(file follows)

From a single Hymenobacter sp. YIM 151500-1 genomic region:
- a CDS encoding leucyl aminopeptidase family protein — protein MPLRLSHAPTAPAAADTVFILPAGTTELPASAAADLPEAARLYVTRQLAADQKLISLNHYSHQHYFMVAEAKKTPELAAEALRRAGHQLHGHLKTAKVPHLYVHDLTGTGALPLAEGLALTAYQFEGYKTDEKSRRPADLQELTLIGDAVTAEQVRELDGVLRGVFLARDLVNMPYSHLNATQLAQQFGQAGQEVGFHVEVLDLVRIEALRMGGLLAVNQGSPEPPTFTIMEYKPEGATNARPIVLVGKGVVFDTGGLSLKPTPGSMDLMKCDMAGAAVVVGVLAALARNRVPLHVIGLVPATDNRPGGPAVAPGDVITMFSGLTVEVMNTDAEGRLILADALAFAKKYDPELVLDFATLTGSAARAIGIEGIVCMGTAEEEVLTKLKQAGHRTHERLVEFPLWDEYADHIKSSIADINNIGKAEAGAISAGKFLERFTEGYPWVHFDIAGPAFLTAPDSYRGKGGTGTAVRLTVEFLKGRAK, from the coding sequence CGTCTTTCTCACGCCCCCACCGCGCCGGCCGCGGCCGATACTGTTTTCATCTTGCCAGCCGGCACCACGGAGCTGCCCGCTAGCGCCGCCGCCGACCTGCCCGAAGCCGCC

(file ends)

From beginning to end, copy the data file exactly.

From a single Hymenobacter sp. YIM 151500-1 genomic region:
- a CDS encoding leucyl aminopeptidase family protein — protein MPLRLSHAPTAPAAADTVFILPAGTTELPASAAADLPEAARLYVTRQLAADQKLISLNHYSHQHYFMVAEAKKTPELAAEALRRAGHQLHGHLKTAKVPHLYVHDLTGTGALPLAEGLALTAYQFEGYKTDEKSRRPADLQELTLIGDAVTAEQVRELDGVLRGVFLARDLVNMPYSHLNATQLAQQFGQAGQEVGFHVEVLDLVRIEALRMGGLLAVNQGSPEPPTFTIMEYKPEGATNARPIVLVGKGVVFDTGGLSLKPTPGSMDLMKCDMAGAAVVVGVLAALARNRVPLHVIGLVPATDNRPGGPAVAPGDVITMFSGLTVEVMNTDAEGRLILADALAFAKKYDPELVLDFATLTGSAARAIGIEGIVCMGTAEEEVLTKLKQAGHRTHERLVEFPLWDEYADHIKSSIADINNIGKAEAGAISAGKFLERFTEGYPWVHFDIAGPAFLTAPDSYRGKGGTGTAVRLTVEFLKGRAK, from the coding sequence CGTCTTTCTCACGCCCCCACCGCGCCGGCCGCGGCCGATACTGTTTTCATCTTGCCAGCCGGCACCACGGAGCTGCCCGCTAGCGCCGCCGCCGACCTGCCCGAAGCCGCC